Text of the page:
My partner Rachel has been interviewing designers called in a series called Typography Dojo. On the program we’ve had lettering artists, type designers and typographers.
One message that many of our guests have shared is the importance of mentorship.
When Joseph Alessio began lettering, he found a small tight-knit community on Dribble who provided him de-facto education “that wasn't shy about giving critique. While there’s resources online, there's nothing quite like someone who knows what they are doing and is able to take a look at your work.”
Martina Flor said her type design work vastly improved after she joined the Typostammich in Berlin. Within the group, there were notable designers and she wondered if they would welcome her. She ended up finding inspiration, encouragement and respect with the design community. “By putting pressure on my work, they contribute a lot.”
If you’re a self-starter, sometimes a little nudge could set you in the right direction. Gemma O’Brien mentioned she had a tutor who helped her initially set type and then she spread her wings from that point on.
Mentors were typically found on your first job; a boss or manager who took you under their wing to show you the ropes. You were paid to learn on the job and used those skills to continue your career path.
My mentor taught me how to set type on a page in the phototypesetting era, with boards, blue pencils, a waxer and a T-square. From there, I translated what I learned to the computer and to this day still use the same approach in my digital work.
“Mentors provide the knowledge we are missing, open doors to new connections, and impart philosophies we otherwise would have had to wait years to learn,” Sasha VanHoven mentions in 99u article Mentorship as You Know It Is Dead. “Mentors themselves aren’t extinct, the models under which they existed are,” she noted. “Look for a mentor not only by what they can teach you, but by what you can teach them as well.”
The lack of design mentorship has left a huge gap in the creative workforce.
Dan Mall, founder of design collaborative Superfriendly confirms in this video. “You go to school and learn your craft then enter the field to do your work. However, this straight edge process has left out a middle phase for the educated people that need to learn by doing (because the jobs they want are only available for the already qualified candidate).”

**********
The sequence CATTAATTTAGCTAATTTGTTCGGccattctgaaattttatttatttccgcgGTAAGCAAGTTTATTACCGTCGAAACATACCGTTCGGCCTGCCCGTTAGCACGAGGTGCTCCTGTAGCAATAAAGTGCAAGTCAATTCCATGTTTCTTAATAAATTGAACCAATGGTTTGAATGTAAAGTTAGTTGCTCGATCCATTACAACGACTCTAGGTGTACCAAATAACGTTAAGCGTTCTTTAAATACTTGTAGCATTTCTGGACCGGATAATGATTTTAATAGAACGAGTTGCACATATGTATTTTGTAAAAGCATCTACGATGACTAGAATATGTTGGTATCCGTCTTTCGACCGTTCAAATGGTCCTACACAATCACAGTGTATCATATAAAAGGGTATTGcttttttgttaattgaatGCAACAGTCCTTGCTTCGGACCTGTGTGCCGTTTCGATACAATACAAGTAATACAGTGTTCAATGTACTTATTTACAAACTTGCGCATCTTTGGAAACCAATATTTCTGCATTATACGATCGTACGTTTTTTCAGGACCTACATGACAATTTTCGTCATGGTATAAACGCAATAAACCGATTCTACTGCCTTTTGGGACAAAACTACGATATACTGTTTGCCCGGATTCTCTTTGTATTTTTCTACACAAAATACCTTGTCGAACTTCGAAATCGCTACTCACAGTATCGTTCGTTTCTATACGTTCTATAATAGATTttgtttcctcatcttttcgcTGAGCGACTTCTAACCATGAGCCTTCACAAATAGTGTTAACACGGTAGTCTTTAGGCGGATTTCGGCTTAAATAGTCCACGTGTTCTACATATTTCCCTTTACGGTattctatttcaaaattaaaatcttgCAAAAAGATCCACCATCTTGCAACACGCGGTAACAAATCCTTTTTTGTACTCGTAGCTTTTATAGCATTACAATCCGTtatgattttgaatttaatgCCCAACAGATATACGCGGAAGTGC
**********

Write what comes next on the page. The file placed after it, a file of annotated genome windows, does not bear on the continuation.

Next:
But where can you find mentorship? Joseph found it online within Dribble, Martina discovered it in her local meet up, and I was hired into it. But being hired might not mean you’ll get a mentor. Within the same company, especially at large companies, can prove difficult. Andrew Hwang at Facebook says to network as much as possible. He wrote, “collaborating on the same project is a great way to learn from and find mentorship in a designer you admire.”
What if you don’t work at the same company? Cross-industry and company seekers might find one within the AIGA design community with many local chapters hosting mentorship programs of their own. Join a local Meetup group to find other designers in your specialty. Online, Re:Create looks to be an online mentor-matching service.
We have curated an online group to mentor and support designers in their growth, called the Varsity Team. Our Varsity Team knows the value of mentorship well. We are a small group of designers with different specialties; brand identity, print, UX, web, packaging, etc. supporting each other in improving typography skills, design process and even career direction. We are enrolling now for the Fall session. If you’re interested in joining us, fill out the application to get started, enrollment closes on September 1.
Who knows, mentorship may be found in your existing circles, if you just look. Be sure constantly seek out those who you can learn from, and also teach. Not doing so means you may miss an opportunity to grow.